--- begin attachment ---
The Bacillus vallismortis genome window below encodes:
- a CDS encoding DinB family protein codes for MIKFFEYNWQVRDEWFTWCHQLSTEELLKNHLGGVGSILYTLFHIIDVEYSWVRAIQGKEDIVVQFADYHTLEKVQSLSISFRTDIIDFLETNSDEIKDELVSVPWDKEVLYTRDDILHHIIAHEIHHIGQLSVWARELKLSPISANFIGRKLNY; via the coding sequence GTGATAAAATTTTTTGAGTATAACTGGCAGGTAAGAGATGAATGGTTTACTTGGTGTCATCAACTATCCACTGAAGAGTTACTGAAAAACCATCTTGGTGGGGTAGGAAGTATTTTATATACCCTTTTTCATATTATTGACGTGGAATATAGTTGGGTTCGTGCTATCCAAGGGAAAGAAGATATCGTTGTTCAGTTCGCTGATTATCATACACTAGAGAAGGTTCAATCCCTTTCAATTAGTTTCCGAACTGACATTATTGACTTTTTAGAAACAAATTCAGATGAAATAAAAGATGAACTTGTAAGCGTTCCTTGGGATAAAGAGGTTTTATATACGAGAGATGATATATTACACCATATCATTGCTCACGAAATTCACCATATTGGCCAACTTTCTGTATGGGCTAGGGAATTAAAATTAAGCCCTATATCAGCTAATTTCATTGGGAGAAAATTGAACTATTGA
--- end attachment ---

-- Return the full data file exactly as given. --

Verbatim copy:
The Bacillus vallismortis genome window below encodes:
- a CDS encoding DinB family protein codes for MIKFFEYNWQVRDEWFTWCHQLSTEELLKNHLGGVGSILYTLFHIIDVEYSWVRAIQGKEDIVVQFADYHTLEKVQSLSISFRTDIIDFLETNSDEIKDELVSVPWDKEVLYTRDDILHHIIAHEIHHIGQLSVWARELKLSPISANFIGRKLNY; via the coding sequence GTGATAAAATTTTTTGAGTATAACTGGCAGGTAAGAGATGAATGGTTTACTTGGTGTCATCAACTATCCACTGAAGAGTTACTGAAAAACCATCTTGGTGGGGTAGGAAGTATTTTATATACCCTTTTTCATATTATTGACGTGGAATATAGTTGGGTTCGTGCTATCCAAGGGAAAGAAGATATCGTTGTTCAGTTCGCTGATTATCATACACTAGAGAAGGTTCAATCCCTTTCAATTAGTTTCCGAACTGACATTATTGACTTTTTAGAAACAAATTCAGATGAAATAAAAGATGAACTTGTAAGCGTTCCTTGGGATAAAGAGGTTTTATATACGAGAGATGATATATTACACCATATCATTGCTCACGAAATTCACCATATTGGCCAACTTTCTGTATGGGCTAGGGAATTAAAATTAAGCCCTATATCAGCTAATTTCATTGGGAGAAAATTGAACTATTGA